If someone had told me that I would end up running for an office immersed in politics 10 years ago, I would have said they were crazy. Never say never.
In 2009, I was humbled to be named the Utah State Teacher of the Year. That year was filled with opportunities to engage with policymakers, within Utah and across the country. I found myself sitting in a conference listening to elected officials discuss public education and their ideas on how to improve upon what they referred to as “our failing public schools.”
It was at this moment that I realized the voice of educators was missing from this conversation. This is analogous to leaving out the brain surgeons when discussing the latest techniques in brain surgery!
I decided to do something about it. I put my hat in the ring for the office of President of the Utah Education Association and ended up winning the election. Baptism by fire, as they say. It became the hardest job I have ever loved.
I ask you, my fellow educators, to make a list of any classroom decisions you make that are not affected by politics. The list is likely a small one. Curriculum, discipline policies, and parent engagement are all influenced by elected officials, from local school boards to state legislatures to the federal government. Educators might not be interested in politics, but that does not mean politicians are not interested in us.
Running for political office puts our voices and expertise in the conversation. We know what research-based best practices work for students. We understand the complexities of teaching. We need to share our expertise about what we do best: teach.
Start small. It is all about relationships, relationships, relationships. Write an op-ed for your local newspaper. Attend your local school board meeting and arrange to speak in support of a position or perhaps express concern over topics being debated. Visit Capitol Hill during the legislative session. Speak with your state representatives and senators. Get to know them. Let them get to know you. Stay in touch all year long and not just during the session.
Now that your feet are wet, think about running for office! Be sure you have the time and energy to devote to this endeavor. It is exhausting but well worth it.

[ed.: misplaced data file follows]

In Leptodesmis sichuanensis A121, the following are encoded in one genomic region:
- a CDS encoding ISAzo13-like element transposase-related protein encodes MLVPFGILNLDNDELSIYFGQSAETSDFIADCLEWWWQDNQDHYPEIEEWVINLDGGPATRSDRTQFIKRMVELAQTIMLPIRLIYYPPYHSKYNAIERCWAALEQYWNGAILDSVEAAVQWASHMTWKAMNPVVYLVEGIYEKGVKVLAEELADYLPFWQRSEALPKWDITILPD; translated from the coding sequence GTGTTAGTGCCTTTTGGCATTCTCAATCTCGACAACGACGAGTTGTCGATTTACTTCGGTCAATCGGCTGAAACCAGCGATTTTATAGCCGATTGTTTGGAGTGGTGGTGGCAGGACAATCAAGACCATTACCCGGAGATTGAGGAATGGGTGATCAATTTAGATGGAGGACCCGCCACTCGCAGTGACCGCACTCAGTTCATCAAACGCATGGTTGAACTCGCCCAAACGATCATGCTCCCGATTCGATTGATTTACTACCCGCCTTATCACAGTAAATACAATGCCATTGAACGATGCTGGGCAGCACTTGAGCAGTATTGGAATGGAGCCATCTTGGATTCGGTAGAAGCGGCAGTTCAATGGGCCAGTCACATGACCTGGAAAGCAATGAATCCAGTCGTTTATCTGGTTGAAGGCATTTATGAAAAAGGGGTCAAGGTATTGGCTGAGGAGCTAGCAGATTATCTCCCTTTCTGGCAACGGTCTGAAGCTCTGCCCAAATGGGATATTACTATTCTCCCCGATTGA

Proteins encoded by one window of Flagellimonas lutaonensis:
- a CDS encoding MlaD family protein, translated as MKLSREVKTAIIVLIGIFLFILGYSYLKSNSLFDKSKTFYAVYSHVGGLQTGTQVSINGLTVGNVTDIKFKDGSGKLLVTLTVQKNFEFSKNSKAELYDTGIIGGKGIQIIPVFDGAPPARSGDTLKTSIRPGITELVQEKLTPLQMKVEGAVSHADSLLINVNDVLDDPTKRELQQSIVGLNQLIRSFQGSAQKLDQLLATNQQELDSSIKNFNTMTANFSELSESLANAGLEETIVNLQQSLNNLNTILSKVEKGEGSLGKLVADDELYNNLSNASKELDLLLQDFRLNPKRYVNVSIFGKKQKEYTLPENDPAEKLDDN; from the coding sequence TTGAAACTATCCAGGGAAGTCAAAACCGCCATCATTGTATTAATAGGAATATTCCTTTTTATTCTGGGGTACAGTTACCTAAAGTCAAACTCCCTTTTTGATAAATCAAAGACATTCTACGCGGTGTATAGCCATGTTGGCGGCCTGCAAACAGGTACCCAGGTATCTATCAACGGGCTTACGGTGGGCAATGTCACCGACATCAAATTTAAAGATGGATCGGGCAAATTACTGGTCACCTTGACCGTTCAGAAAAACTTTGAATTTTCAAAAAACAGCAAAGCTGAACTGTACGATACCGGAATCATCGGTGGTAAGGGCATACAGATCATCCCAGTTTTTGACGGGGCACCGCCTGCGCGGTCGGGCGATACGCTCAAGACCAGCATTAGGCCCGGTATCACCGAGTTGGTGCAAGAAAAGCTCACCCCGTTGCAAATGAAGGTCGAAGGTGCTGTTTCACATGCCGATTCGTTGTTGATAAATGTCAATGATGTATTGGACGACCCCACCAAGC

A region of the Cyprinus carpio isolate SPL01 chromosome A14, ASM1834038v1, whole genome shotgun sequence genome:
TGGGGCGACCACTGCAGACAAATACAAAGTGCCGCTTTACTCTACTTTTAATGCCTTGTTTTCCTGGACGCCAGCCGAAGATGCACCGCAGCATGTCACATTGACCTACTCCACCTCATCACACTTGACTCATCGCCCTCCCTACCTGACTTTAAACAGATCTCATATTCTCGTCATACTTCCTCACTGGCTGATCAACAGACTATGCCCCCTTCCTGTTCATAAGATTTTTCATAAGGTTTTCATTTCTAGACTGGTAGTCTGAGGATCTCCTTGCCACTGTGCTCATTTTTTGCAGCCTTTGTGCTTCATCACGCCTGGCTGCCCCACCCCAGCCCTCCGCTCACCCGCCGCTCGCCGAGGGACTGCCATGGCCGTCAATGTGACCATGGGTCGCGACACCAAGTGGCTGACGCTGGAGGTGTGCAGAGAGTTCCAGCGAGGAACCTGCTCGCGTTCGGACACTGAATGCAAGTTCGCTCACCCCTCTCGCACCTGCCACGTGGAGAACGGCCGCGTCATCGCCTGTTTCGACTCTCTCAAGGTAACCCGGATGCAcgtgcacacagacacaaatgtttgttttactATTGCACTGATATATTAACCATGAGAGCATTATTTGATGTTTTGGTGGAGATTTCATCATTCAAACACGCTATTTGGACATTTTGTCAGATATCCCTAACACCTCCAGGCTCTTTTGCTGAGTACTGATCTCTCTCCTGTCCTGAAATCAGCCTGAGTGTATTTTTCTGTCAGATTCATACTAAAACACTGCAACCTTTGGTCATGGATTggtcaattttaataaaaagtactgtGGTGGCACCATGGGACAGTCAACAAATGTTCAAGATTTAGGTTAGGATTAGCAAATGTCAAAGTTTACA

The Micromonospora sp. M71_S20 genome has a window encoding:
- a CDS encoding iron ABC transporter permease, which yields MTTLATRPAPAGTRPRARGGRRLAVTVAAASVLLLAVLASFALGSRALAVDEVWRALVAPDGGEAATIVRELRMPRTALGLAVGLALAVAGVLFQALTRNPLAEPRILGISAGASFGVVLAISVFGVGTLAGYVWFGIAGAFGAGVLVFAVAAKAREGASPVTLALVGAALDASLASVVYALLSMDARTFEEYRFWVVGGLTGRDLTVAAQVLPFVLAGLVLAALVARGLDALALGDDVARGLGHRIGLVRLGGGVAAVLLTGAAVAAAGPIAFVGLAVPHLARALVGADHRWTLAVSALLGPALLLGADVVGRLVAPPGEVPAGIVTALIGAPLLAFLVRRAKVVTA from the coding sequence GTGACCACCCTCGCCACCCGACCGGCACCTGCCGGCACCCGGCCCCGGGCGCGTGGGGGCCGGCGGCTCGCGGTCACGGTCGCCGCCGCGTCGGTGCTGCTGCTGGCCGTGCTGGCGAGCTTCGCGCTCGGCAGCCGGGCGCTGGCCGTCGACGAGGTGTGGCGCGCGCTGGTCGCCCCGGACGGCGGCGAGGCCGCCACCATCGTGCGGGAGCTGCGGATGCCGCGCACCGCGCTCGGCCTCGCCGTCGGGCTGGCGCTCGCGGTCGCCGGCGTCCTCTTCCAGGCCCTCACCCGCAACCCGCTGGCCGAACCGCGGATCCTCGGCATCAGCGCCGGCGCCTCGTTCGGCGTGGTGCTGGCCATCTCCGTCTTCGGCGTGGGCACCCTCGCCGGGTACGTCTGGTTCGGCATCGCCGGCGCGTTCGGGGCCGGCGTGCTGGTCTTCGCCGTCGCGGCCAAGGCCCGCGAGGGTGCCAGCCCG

Most of us have heard the saying, “If you are not at the table, you are likely on the menu.” Time to get a seat at the table. Political office opens the door for educators to influence policy, to change hearts and minds about teaching, and to elevate what is best for students and the educators charged with this sacred duty. If not us, who?
In today’s polarized political world, we need educators to step up and lead. That requires courage, professionalism, risk-taking, critical thinking, collaboration, and expertise. Sound familiar? It should. It is what we do every single day in our classroom with students.
Our students need us to speak for equitable funding, practices, and policies. The only way to do this is to get in the political game. Standing on the sidelines is not an option. Find a way to get in the game!
I honestly believe public education is the path toward improved communities, communication, and an improved world. If we do not step up now, others will do so. We see this manifest itself in ways that are detrimental to our students and our profession.
We see the consequences for students when well-intentioned but ill-informed policies are implemented. We see the consequences for our profession as we face massive teacher shortages across the country.
Gandhi said, “Be the change you want to see in the world.” It is our time to be agents of change. Our students and our profession are worth it.
Sharon Gallagher-Fishbaugh was an educator in Salt Lake City, Utah, for 32 years. In 2010, Sharon was elected, in a statewide vote, President of the Utah Education Association and served for a total of six years. Sharon is a National Board Certified Teacher, the 2009 Utah Teacher of the Year, and a recipient of the 2009 California Casualty Academic Award for Teaching Excellence and the 2009 Horace Mann Award for Teaching Excellence. In April 2010, the National Education Association Foundation awarded her its top honor, the $25,000 NEA Member Benefits Award for Teaching Excellence. Sharon is a Board member of the National Network of State Teachers of the Year. She has served as the Chair of the NEA Foundation’s Board of Directors and the Vice Chair of the National Board for Professional Teaching Standards Board of Directors.
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